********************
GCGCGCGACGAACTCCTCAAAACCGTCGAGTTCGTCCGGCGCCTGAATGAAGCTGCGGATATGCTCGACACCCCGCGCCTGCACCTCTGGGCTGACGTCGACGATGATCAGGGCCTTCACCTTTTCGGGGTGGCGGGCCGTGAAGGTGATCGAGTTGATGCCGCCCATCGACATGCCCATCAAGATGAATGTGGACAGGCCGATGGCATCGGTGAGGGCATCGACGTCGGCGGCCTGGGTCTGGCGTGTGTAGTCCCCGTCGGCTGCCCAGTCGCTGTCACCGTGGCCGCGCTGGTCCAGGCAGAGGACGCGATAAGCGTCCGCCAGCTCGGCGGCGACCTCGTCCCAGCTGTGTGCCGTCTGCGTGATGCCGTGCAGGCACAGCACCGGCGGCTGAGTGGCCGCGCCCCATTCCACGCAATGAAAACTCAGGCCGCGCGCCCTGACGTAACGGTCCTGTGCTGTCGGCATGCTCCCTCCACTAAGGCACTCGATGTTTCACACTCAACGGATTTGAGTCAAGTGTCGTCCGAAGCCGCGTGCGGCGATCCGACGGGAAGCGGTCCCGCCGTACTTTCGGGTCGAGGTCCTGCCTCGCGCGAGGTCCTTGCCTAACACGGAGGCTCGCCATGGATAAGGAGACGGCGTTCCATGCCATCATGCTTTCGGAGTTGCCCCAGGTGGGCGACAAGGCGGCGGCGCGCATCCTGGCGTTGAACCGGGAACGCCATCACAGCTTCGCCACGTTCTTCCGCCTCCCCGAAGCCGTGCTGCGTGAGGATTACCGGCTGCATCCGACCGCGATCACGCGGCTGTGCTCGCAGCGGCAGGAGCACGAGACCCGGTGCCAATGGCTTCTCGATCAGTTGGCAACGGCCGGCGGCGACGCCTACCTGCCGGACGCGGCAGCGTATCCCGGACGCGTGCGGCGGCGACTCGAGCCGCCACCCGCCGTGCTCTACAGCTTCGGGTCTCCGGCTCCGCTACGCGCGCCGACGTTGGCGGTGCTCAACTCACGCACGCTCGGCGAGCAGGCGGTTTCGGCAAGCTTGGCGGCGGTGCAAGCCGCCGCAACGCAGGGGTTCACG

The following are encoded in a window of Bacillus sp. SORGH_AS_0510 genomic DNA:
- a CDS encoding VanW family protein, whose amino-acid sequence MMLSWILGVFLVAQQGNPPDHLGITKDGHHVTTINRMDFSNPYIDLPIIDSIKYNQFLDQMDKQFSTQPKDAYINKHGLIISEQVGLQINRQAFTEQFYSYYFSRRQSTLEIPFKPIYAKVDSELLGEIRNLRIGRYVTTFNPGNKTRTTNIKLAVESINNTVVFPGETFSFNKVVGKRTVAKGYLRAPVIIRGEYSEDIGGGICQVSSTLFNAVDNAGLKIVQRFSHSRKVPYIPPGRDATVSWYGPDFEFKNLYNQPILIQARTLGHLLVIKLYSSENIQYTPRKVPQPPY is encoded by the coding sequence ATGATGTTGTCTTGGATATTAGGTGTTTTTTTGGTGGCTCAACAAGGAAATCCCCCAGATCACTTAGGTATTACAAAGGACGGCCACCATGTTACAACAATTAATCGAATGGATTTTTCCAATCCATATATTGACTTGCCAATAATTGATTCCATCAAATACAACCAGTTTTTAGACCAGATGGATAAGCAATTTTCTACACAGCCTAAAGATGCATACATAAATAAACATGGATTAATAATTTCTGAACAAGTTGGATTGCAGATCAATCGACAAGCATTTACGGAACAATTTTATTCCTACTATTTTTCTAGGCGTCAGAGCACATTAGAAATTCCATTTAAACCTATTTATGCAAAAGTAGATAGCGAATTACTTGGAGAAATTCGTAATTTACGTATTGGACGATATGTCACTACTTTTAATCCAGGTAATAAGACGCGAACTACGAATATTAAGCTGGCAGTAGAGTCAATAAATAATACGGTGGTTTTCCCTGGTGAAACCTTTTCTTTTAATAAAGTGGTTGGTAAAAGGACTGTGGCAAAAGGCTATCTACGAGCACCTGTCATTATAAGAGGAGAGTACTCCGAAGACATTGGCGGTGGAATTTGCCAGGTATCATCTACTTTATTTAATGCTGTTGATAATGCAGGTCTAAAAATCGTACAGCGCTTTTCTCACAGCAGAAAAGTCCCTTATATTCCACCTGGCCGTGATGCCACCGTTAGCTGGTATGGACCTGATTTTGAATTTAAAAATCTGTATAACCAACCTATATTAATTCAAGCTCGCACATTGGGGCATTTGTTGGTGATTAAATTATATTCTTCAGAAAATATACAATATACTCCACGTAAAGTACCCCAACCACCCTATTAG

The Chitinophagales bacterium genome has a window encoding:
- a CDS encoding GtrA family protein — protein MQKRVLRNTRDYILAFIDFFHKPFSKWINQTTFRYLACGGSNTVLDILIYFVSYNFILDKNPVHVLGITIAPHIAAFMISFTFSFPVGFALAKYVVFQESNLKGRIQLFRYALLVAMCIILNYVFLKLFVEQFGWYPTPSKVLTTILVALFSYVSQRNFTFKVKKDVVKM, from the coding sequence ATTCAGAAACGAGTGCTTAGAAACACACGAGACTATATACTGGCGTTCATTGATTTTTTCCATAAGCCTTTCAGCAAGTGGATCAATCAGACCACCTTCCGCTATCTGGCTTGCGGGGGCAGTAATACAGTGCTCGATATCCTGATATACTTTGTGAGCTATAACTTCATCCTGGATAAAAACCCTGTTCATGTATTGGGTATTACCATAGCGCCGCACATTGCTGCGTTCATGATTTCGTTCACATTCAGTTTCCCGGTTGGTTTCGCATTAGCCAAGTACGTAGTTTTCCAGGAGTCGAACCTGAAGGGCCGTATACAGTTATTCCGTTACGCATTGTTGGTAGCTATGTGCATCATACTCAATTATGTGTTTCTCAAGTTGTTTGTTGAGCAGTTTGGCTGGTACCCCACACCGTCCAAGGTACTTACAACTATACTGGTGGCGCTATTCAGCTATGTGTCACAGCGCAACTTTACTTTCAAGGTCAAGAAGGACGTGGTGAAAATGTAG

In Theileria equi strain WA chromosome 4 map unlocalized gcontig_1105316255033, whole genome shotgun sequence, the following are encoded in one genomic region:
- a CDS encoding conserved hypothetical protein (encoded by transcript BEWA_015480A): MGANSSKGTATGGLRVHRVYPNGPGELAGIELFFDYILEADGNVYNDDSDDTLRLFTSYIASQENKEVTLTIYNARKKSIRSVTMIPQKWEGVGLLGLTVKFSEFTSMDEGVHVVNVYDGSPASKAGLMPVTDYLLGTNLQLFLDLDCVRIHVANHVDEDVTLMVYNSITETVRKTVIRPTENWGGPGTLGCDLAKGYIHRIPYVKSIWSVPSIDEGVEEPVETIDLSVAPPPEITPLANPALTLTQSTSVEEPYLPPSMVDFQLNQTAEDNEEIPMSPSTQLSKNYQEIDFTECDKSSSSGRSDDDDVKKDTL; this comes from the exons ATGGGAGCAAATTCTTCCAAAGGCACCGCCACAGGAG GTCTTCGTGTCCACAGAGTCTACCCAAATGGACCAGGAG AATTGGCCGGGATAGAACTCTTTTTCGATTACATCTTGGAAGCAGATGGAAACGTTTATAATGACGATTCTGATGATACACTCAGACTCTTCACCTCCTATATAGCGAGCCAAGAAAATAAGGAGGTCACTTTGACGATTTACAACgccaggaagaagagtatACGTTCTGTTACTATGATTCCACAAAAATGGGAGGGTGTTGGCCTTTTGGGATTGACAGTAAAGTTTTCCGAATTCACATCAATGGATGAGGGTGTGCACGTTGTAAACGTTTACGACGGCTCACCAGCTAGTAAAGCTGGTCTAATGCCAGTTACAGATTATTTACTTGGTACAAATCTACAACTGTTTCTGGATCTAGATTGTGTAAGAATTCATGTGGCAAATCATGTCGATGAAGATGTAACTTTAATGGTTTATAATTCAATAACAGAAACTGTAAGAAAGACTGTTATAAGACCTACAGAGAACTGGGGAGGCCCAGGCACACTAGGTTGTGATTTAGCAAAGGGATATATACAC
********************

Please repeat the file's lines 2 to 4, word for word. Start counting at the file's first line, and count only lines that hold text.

The following are encoded in a window of Bacillus sp. SORGH_AS_0510 genomic DNA:
- a CDS encoding VanW family protein, whose amino-acid sequence MMLSWILGVFLVAQQGNPPDHLGITKDGHHVTTINRMDFSNPYIDLPIIDSIKYNQFLDQMDKQFSTQPKDAYINKHGLIISEQVGLQINRQAFTEQFYSYYFSRRQSTLEIPFKPIYAKVDSELLGEIRNLRIGRYVTTFNPGNKTRTTNIKLAVESINNTVVFPGETFSFNKVVGKRTVAKGYLRAPVIIRGEYSEDIGGGICQVSSTLFNAVDNAGLKIVQRFSHSRKVPYIPPGRDATVSWYGPDFEFKNLYNQPILIQARTLGHLLVIKLYSSENIQYTPRKVPQPPY is encoded by the coding sequence ATGATGTTGTCTTGGATATTAGGTGTTTTTTTGGTGGCTCAACAAGGAAATCCCCCAGATCACTTAGGTATTACAAAGGACGGCCACCATGTTACAACAATTAATCGAATGGATTTTTCCAATCCATATATTGACTTGCCAATAATTGATTCCATCAAATACAACCAGTTTTTAGACCAGATGGATAAGCAATTTTCTACACAGCCTAAAGATGCATACATAAATAAACATGGATTAATAATTTCTGAACAAGTTGGATTGCAGATCAATCGACAAGCATTTACGGAACAATTTTATTCCTACTATTTTTCTAGGCGTCAGAGCACATTAGAAATTCCATTTAAACCTATTTATGCAAAAGTAGATAGCGAATTACTTGGAGAAATTCGTAATTTACGTATTGGACGATATGTCACTACTTTTAATCCAGGTAATAAGACGCGAACTACGAATATTAAGCTGGCAGTAGAGTCAATAAATAATACGGTGGTTTTCCCTGGTGAAACCTTTTCTTTTAATAAAGTGGTTGGTAAAAGGACTGTGGCAAAAGGCTATCTACGAGCACCTGTCATTATAAGAGGAGAGTACTCCGAAGACATTGGCGGTGGAATTTGCCAGGTATCATCTACTTTATTTAATGCTGTTGATAATGCAGGTCTAAAAATCGTACAGCGCTTTTCTCACAGCAGAAAAGTCCCTTATATTCCACCTGGCCGTGATGCCACCGTTAGCTGGTATGGACCTGATTTTGAATTTAAAAATCTGTATAACCAACCTATATTAATTCAAGCTCGCACATTGGGGCATTTGTTGGTGATTAAATTATATTCTTCAGAAAATATACAATATACTCCACGTAAAGTACCCCAACCACCCTATTAG

The Chitinophagales bacterium genome has a window encoding: